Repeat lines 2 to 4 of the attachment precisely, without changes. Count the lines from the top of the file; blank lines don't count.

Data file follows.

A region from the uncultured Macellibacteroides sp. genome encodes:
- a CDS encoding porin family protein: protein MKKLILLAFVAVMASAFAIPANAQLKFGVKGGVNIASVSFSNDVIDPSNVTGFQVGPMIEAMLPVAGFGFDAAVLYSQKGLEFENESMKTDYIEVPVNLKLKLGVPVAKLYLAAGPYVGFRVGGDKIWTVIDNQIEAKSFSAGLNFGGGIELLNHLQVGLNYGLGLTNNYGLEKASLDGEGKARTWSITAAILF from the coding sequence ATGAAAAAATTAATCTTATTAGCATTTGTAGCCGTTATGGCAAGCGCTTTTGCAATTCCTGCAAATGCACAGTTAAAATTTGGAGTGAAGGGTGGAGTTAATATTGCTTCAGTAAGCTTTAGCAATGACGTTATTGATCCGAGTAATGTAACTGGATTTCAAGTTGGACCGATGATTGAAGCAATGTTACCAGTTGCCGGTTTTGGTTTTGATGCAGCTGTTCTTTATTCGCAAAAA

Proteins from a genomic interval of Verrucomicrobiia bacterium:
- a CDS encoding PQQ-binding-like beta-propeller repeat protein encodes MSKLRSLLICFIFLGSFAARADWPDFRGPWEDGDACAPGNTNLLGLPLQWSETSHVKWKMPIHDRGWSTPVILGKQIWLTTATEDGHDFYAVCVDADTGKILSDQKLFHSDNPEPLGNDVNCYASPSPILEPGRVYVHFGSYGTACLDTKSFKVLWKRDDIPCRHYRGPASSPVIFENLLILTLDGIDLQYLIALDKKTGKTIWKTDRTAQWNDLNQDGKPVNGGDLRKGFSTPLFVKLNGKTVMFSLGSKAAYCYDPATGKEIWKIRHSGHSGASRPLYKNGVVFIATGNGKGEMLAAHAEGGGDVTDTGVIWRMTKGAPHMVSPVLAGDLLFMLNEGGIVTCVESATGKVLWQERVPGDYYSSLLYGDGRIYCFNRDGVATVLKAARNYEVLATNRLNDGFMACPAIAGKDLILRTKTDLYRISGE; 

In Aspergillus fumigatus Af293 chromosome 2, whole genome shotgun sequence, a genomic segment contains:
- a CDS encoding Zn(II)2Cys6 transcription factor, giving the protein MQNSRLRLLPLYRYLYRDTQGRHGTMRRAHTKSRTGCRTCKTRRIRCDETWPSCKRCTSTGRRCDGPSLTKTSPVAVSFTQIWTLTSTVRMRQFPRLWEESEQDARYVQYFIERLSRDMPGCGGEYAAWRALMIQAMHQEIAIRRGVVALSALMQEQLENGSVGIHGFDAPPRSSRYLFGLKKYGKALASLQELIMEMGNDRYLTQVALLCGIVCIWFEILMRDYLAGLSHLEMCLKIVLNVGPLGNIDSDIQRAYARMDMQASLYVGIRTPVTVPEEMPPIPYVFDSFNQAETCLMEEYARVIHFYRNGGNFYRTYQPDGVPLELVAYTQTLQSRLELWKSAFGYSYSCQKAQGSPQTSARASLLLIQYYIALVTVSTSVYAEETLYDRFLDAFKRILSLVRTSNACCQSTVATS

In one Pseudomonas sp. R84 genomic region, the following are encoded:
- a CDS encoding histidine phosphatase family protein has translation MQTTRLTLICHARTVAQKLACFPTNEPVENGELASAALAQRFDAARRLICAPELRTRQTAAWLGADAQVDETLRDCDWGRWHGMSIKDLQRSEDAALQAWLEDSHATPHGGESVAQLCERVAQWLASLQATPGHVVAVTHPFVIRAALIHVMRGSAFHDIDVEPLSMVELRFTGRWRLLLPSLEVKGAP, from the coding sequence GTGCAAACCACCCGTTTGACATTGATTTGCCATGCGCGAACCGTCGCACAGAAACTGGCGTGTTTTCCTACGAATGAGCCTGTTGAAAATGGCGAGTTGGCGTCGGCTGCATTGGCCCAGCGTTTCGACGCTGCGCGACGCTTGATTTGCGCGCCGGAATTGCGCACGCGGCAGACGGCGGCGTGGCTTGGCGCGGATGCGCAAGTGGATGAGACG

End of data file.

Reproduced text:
- a CDS encoding porin family protein: protein MKKLILLAFVAVMASAFAIPANAQLKFGVKGGVNIASVSFSNDVIDPSNVTGFQVGPMIEAMLPVAGFGFDAAVLYSQKGLEFENESMKTDYIEVPVNLKLKLGVPVAKLYLAAGPYVGFRVGGDKIWTVIDNQIEAKSFSAGLNFGGGIELLNHLQVGLNYGLGLTNNYGLEKASLDGEGKARTWSITAAILF from the coding sequence ATGAAAAAATTAATCTTATTAGCATTTGTAGCCGTTATGGCAAGCGCTTTTGCAATTCCTGCAAATGCACAGTTAAAATTTGGAGTGAAGGGTGGAGTTAATATTGCTTCAGTAAGCTTTAGCAATGACGTTATTGATCCGAGTAATGTAACTGGATTTCAAGTTGGACCGATGATTGAAGCAATGTTACCAGTTGCCGGTTTTGGTTTTGATGCAGCTGTTCTTTATTCGCAAAAA

Proteins from a genomic interval of Verrucomicrobiia bacterium:
- a CDS encoding PQQ-binding-like beta-propeller repeat protein encodes MSKLRSLLICFIFLGSFAARADWPDFRGPWEDGDACAPGNTNLLGLPLQWSETSHVKWKMPIHDRGWSTPVILGKQIWLTTATEDGHDFYAVCVDADTGKILSDQKLFHSDNPEPLGNDVNCYASPSPILEPGRVYVHFGSYGTACLDTKSFKVLWKRDDIPCRHYRGPASSPVIFENLLILTLDGIDLQYLIALDKKTGKTIWKTDRTAQWNDLNQDGKPVNGGDLRKGFSTPLFVKLNGKTVMFSLGSKAAYCYDPATGKEIWKIRHSGHSGASRPLYKNGVVFIATGNGKGEMLAAHAEGGGDVTDTGVIWRMTKGAPHMVSPVLAGDLLFMLNEGGIVTCVESATGKVLWQERVPGDYYSSLLYGDGRIYCFNRDGVATVLKAARNYEVLATNRLNDGFMACPAIAGKDLILRTKTDLYRISGE; 